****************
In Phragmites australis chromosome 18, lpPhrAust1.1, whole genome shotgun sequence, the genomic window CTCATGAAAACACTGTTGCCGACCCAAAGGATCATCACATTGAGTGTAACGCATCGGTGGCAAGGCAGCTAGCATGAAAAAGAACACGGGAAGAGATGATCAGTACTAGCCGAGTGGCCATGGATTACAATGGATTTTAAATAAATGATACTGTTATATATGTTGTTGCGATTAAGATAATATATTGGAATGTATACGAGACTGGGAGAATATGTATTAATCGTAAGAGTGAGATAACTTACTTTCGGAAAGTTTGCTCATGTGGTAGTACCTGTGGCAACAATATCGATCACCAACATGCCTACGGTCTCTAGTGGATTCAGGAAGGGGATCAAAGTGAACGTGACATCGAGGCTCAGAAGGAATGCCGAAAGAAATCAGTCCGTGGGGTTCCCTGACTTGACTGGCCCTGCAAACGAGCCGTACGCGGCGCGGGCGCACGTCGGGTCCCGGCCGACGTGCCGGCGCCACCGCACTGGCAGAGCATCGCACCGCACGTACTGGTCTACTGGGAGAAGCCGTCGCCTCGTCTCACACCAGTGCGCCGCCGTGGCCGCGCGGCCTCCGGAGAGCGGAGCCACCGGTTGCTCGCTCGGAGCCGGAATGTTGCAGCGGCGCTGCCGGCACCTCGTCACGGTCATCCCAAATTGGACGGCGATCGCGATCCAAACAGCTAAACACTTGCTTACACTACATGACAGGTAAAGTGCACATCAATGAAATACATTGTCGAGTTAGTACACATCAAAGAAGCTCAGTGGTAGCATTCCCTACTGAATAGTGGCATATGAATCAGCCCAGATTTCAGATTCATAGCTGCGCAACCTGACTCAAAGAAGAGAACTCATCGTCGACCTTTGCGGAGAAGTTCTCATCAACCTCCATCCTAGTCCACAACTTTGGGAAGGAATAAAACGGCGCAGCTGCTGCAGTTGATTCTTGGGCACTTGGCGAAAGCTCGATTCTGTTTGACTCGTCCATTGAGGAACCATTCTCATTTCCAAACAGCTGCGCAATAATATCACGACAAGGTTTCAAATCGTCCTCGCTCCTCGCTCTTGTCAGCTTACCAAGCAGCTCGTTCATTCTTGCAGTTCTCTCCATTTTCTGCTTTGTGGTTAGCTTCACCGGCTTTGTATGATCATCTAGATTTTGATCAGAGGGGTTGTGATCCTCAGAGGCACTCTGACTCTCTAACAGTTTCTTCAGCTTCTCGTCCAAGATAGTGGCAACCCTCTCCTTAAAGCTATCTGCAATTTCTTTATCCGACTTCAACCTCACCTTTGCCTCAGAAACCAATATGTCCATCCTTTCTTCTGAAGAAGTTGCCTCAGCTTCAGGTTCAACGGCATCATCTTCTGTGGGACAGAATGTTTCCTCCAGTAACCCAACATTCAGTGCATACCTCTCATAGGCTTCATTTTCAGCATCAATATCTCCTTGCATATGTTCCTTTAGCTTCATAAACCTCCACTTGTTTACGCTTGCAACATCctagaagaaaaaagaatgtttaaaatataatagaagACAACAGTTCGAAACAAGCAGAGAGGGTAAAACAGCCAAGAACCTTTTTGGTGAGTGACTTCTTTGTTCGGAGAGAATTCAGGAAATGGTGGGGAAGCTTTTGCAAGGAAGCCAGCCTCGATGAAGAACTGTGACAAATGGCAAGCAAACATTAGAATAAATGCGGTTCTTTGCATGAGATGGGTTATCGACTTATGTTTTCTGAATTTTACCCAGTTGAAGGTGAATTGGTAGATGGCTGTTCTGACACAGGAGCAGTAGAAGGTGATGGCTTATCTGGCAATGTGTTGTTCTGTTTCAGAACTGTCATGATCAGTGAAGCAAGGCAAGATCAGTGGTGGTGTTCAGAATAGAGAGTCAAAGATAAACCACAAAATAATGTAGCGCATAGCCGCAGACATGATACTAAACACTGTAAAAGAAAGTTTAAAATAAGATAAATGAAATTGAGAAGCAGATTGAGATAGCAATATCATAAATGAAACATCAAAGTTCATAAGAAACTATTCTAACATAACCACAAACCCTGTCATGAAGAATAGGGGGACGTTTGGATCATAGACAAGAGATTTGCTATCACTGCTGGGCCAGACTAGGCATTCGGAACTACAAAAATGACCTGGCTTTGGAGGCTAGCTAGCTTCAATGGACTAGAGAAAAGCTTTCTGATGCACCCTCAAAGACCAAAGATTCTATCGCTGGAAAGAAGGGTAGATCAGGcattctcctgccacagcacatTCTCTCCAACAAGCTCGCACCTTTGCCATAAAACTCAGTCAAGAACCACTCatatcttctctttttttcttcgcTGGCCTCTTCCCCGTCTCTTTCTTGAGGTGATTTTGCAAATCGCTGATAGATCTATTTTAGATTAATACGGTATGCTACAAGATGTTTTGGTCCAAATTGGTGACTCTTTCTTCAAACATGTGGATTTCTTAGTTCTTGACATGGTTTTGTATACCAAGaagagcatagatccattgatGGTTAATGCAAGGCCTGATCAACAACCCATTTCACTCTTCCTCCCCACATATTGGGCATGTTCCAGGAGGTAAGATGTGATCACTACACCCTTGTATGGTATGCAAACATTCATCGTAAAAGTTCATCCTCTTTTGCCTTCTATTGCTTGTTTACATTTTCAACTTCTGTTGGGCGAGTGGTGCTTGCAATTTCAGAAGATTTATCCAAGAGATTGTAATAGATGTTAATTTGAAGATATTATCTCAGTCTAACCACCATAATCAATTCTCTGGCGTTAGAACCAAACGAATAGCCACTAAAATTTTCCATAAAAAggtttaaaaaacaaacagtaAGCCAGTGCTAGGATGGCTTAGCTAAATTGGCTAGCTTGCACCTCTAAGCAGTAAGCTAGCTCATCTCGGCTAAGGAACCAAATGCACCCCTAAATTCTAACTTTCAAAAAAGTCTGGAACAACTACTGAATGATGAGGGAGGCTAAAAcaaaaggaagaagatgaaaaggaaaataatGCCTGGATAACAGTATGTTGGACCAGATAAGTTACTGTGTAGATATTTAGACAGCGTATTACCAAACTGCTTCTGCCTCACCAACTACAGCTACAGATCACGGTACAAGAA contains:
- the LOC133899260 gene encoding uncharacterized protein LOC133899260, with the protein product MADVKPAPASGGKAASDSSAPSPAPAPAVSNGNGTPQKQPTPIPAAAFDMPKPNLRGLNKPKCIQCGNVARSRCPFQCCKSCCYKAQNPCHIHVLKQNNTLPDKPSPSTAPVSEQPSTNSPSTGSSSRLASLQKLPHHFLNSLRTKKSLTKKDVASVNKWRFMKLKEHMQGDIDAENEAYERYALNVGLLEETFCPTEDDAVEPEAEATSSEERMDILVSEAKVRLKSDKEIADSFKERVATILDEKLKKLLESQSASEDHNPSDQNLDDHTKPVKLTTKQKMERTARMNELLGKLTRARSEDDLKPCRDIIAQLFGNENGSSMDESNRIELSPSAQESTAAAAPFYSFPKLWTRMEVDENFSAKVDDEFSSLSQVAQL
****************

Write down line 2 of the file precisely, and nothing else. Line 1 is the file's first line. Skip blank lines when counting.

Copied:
- the LOC133899260 gene encoding uncharacterized protein LOC133899260, with the protein product MADVKPAPASGGKAASDSSAPSPAPAPAVSNGNGTPQKQPTPIPAAAFDMPKPNLRGLNKPKCIQCGNVARSRCPFQCCKSCCYKAQNPCHIHVLKQNNTLPDKPSPSTAPVSEQPSTNSPSTGSSSRLASLQKLPHHFLNSLRTKKSLTKKDVASVNKWRFMKLKEHMQGDIDAENEAYERYALNVGLLEETFCPTEDDAVEPEAEATSSEERMDILVSEAKVRLKSDKEIADSFKERVATILDEKLKKLLESQSASEDHNPSDQNLDDHTKPVKLTTKQKMERTARMNELLGKLTRARSEDDLKPCRDIIAQLFGNENGSSMDESNRIELSPSAQESTAAAAPFYSFPKLWTRMEVDENFSAKVDDEFSSLSQVAQL